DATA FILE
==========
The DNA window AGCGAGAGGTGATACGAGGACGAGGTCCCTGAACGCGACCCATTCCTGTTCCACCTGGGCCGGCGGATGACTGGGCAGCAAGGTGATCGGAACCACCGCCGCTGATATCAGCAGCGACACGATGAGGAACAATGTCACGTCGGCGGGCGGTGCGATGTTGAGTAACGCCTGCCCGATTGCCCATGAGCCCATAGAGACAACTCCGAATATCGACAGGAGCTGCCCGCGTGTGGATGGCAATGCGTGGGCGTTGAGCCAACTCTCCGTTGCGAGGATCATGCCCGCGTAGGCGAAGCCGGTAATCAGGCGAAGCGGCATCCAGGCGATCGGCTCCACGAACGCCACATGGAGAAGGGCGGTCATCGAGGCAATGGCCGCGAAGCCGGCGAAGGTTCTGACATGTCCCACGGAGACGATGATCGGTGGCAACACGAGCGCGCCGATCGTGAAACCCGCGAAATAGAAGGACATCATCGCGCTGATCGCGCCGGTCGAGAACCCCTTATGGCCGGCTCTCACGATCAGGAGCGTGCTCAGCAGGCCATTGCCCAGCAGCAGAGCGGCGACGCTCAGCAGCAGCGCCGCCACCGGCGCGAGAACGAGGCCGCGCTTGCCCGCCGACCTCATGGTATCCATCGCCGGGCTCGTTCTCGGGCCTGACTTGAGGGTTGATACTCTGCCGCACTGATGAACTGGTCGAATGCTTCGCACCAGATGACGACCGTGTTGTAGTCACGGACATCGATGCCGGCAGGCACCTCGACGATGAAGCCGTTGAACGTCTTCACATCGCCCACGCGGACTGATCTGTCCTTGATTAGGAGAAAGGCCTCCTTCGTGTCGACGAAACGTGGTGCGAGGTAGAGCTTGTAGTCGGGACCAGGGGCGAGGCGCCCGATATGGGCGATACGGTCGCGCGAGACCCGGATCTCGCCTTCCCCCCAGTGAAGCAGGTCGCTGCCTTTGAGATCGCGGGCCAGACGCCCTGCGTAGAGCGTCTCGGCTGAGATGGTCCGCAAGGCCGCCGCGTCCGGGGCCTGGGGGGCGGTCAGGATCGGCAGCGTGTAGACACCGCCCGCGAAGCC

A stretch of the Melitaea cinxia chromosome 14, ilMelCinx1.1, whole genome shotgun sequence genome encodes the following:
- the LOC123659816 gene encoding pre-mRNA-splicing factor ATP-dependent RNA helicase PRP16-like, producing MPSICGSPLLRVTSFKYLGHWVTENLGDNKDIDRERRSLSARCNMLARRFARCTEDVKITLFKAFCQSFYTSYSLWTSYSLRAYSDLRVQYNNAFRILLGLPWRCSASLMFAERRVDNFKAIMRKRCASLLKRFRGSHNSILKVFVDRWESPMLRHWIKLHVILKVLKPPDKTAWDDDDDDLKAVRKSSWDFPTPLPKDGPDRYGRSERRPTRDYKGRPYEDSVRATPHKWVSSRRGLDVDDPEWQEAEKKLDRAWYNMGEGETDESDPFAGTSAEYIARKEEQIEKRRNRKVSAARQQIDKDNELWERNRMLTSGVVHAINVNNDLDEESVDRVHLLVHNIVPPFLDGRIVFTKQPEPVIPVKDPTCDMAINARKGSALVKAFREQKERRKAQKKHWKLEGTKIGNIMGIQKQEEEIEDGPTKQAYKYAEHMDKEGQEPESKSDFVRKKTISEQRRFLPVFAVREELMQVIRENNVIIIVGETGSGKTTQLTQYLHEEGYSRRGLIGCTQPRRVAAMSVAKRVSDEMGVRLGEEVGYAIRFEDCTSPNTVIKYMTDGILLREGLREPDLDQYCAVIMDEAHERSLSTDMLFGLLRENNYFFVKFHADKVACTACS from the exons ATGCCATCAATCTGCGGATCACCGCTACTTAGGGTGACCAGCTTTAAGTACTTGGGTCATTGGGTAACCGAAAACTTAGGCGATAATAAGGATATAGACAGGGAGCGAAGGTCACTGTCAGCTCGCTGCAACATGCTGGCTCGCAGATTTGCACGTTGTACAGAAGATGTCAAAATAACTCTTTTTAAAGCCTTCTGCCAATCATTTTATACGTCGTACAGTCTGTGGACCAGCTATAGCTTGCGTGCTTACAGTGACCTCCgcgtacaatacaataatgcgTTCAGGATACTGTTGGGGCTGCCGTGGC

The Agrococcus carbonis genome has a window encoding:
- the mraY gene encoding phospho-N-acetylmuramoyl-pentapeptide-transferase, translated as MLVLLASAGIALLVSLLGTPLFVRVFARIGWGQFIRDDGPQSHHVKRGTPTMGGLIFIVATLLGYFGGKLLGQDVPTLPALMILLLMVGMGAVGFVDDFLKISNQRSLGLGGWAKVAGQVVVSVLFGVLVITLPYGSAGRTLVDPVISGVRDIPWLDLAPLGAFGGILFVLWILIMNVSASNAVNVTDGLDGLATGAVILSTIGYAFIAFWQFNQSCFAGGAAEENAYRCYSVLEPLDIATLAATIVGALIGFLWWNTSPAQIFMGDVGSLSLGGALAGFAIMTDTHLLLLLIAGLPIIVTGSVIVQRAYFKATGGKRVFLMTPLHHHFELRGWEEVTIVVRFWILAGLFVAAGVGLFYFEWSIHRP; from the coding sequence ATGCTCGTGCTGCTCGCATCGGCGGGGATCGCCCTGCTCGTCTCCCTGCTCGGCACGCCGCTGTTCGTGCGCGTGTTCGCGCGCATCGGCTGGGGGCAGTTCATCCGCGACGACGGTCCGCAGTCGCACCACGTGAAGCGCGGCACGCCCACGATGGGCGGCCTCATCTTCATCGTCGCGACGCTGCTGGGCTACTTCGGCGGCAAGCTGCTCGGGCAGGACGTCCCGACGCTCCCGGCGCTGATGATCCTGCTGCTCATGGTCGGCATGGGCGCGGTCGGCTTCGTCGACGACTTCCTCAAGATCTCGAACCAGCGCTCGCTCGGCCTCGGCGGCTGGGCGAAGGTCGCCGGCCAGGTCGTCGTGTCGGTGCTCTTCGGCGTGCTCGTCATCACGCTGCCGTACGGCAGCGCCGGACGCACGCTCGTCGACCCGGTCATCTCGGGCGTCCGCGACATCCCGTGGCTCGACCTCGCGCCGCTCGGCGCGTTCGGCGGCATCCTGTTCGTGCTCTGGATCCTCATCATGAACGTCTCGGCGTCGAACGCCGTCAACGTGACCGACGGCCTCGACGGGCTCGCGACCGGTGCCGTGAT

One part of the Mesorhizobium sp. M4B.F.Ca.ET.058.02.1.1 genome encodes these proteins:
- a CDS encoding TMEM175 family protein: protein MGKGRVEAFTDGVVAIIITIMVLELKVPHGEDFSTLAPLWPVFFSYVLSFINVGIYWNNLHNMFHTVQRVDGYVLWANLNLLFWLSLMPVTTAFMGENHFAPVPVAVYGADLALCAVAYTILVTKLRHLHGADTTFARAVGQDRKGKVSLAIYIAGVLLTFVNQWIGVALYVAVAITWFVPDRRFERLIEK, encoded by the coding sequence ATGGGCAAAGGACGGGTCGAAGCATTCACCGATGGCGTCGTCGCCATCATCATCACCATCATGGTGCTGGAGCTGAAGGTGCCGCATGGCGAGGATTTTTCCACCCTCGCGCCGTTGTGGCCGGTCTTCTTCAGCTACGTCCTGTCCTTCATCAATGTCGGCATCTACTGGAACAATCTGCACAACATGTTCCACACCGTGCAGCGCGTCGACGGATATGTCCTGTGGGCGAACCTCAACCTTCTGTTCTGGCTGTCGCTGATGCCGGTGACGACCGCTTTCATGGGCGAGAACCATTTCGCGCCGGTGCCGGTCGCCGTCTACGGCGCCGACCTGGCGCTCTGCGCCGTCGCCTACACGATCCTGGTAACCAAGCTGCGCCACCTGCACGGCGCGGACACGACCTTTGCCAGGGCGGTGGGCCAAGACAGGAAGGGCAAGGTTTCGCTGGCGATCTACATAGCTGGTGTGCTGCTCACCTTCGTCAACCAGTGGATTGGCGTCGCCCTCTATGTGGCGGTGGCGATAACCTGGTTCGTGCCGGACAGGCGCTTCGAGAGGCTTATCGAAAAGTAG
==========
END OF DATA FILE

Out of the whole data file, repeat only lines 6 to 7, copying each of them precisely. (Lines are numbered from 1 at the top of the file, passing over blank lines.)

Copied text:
One part of the Mesorhizobium sp. M4B.F.Ca.ET.058.02.1.1 genome encodes these proteins:
- a CDS encoding TMEM175 family protein: protein MGKGRVEAFTDGVVAIIITIMVLELKVPHGEDFSTLAPLWPVFFSYVLSFINVGIYWNNLHNMFHTVQRVDGYVLWANLNLLFWLSLMPVTTAFMGENHFAPVPVAVYGADLALCAVAYTILVTKLRHLHGADTTFARAVGQDRKGKVSLAIYIAGVLLTFVNQWIGVALYVAVAITWFVPDRRFERLIEK, encoded by the coding sequence ATGGGCAAAGGACGGGTCGAAGCATTCACCGATGGCGTCGTCGCCATCATCATCACCATCATGGTGCTGGAGCTGAAGGTGCCGCATGGCGAGGATTTTTCCACCCTCGCGCCGTTGTGGCCGGTCTTCTTCAGCTACGTCCTGTCCTTCATCAATGTCGGCATCTACTGGAACAATCTGCACAACATGTTCCACACCGTGCAGCGCGTCGACGGATATGTCCTGTGGGCGAACCTCAACCTTCTGTTCTGGCTGTCGCTGATGCCGGTGACGACCGCTTTCATGGGCGAGAACCATTTCGCGCCGGTGCCGGTCGCCGTCTACGGCGCCGACCTGGCGCTCTGCGCCGTCGCCTACACGATCCTGGTAACCAAGCTGCGCCACCTGCACGGCGCGGACACGACCTTTGCCAGGGCGGTGGGCCAAGACAGGAAGGGCAAGGTTTCGCTGGCGATCTACATAGCTGGTGTGCTGCTCACCTTCGTCAACCAGTGGATTGGCGTCGCCCTCTATGTGGCGGTGGCGATAACCTGGTTCGTGCCGGACAGGCGCTTCGAGAGGCTTATCGAAAAGTAG